UN condemns Trump policy on child separation as abuse
Laura Bush says practice ‘cruel’, while Melania Trump urges governing ‘with a heart’
The United Nations’ top human rights official on Monday weighed into the mounting furor over the Trump administration’s policy of separating unauthorised immigrant children from their parents, calling for an immediate halt to a practice he condemned as abuse.
US immigration authorities have detained almost 2,000 children in the past six weeks, which may cause them irreparable harm with lifelong consequences, said Zeid Ra’ad al-Hussein, the UN high commissioner for human rights. He cited an observation by the president of the American Association of Pediatrics that locking the children up separately from their parents constituted “government-sanctioned child abuse”.
“The thought that any state would seek to deter parents by inflicting such abuse on children is unconscionable,” said Mr al-Hussein. His intervention added to an escalating chorus of condemnation from people across the political spectrum in the United States, including former first lady Laura Bush, who called the separations “cruel” and “immoral.” But Mr al-Hussein risked retaliation by the Trump administration, widely believed to be pondering pulling out from the UN Human Rights Council in Geneva.
US president Donald Trump turned to Twitter early Monday to blame Democrats for the current situation: “Why don’t the Democrats give us the votes to fix the world’s worst immigration laws?” he wrote. “We don’t want what is happening with immigration in Europe to happen with us!” he added in a separate tweet. The high commissioner’s office had already condemned the practice of separating children from their parents this month, calling it a serious violation of children’s rights and international law. That drew an angry rebuke from US ambassador to the UN Nikki Haley who accused the agency of ignorance and hypocrisy.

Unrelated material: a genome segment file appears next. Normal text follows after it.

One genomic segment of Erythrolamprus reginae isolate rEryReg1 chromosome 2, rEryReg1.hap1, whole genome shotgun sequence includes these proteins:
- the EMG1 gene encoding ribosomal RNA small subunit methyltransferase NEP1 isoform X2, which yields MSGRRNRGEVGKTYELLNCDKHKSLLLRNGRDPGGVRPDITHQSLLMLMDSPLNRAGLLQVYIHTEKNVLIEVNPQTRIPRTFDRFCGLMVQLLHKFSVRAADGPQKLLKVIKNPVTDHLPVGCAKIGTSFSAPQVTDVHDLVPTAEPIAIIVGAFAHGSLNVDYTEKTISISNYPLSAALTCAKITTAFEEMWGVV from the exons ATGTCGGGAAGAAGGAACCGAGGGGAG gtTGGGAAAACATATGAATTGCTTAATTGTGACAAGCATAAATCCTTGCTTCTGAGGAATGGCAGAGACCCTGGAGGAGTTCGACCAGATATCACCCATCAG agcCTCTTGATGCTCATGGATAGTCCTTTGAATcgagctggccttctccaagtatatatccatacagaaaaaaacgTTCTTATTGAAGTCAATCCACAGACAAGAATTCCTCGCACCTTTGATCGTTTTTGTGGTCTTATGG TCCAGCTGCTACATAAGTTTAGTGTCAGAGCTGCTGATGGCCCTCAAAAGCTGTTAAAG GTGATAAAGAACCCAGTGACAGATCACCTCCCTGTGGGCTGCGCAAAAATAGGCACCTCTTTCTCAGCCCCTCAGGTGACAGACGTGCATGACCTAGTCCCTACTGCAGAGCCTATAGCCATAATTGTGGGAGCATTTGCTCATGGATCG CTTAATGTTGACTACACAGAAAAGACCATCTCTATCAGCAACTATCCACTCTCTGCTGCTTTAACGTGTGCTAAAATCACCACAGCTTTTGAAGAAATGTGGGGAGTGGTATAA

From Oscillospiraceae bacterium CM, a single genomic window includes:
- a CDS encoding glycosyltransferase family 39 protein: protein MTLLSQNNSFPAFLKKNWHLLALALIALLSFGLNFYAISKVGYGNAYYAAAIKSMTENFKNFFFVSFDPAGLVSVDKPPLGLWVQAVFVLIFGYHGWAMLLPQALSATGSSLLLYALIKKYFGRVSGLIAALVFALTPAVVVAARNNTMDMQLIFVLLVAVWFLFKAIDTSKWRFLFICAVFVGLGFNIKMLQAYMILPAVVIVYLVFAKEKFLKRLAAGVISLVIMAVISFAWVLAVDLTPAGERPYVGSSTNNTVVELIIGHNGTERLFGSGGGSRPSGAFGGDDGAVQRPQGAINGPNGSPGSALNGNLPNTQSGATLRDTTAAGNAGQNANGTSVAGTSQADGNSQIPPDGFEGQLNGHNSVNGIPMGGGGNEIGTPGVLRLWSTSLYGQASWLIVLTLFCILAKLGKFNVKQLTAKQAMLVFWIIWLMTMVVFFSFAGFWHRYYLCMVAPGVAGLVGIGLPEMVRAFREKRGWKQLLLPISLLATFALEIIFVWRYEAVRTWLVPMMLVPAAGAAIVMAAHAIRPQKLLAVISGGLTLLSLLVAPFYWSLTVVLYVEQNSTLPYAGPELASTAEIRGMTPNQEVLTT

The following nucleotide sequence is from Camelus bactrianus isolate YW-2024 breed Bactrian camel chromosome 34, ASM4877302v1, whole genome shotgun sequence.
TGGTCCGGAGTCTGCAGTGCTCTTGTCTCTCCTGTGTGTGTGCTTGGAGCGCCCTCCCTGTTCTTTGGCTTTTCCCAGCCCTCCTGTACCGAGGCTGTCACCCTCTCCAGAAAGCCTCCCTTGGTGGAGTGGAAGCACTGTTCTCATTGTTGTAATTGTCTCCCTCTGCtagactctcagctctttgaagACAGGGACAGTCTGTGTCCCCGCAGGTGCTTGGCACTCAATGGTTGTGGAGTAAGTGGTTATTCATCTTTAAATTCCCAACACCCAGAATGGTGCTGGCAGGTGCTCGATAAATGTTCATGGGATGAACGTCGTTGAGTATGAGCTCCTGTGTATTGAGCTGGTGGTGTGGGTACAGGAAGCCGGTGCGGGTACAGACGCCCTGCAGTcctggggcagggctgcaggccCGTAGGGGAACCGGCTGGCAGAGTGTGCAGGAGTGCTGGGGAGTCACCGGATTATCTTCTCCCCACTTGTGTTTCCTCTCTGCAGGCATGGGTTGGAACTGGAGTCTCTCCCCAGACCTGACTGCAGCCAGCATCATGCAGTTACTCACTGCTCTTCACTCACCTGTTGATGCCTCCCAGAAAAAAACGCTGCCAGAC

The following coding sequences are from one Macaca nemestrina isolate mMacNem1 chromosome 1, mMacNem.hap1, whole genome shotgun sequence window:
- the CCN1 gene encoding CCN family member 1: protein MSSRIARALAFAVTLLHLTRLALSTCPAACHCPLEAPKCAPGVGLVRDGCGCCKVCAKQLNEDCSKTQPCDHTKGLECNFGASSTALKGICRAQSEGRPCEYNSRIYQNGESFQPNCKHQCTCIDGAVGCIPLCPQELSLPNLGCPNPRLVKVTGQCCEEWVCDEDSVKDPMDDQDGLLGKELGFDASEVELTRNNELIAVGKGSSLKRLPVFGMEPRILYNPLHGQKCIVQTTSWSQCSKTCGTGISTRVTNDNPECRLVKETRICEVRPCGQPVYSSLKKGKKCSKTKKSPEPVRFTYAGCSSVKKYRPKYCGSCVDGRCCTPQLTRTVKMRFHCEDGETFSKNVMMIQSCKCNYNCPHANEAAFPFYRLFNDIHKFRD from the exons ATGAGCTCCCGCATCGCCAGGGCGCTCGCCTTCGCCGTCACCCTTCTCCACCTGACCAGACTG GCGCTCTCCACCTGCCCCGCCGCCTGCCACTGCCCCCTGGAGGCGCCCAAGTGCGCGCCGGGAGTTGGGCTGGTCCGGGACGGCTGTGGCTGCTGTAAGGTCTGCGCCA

Impatience with UN
Her response illustrates the administration’s deepening impatience with UN human rights mechanisms that Ms Haley has accused of “chronic bias” against Israel and of overlooking the abuses of major human rights violators. Diplomats from the US mission in Geneva attended the start of a new council session Monday, but rights advocates and envoys of other countries continued to ask how long the Americans would remain there.
Leading figures among Democrats and Republicans have demanded that Mr Trump halt his administration’s practice as the issue further polarised the already divisive immigration debate in Washington.
A number of Republican politicians in addition to the former first lady, a conservative newspaper and a one-time adviser to Mr Trump joined Democrats in condemning the family separations.
The administration pushed back, arguing that it was just enforcing the law, a false assertion that Mr Trump has made repeatedly.
The issue took on special resonance on Father’s Day as Democratic politicians visited detention facilities in Texas and New Jersey in protest at the separations. And the House prepared to take up immigration legislation this week.
Photographs of children warehoused without their parents in facilities, including a converted Walmart store, have inflamed passions and left the administration on the defensive.
Mr Trump did not directly address the family separations on Sunday, saying only that Democrats should work with Republicans on border security legislation. “Don’t wait until after the election because you are going to lose!” he wrote on Twitter.
But Melania Trump weighed in, saying she “hates to see children separated from their families and hopes both sides of the aisle can finally come together”. The First Lady “believes we need to be a country that follows all laws, but also a country that governs with a heart”, she said. By laying responsibility for the situation on “both sides” Mrs Trump effectively echoed her husband’s assertion that it was the result of a law written by Democrats. In fact, the administration announced a zero-tolerance approach this spring, leading to the separations.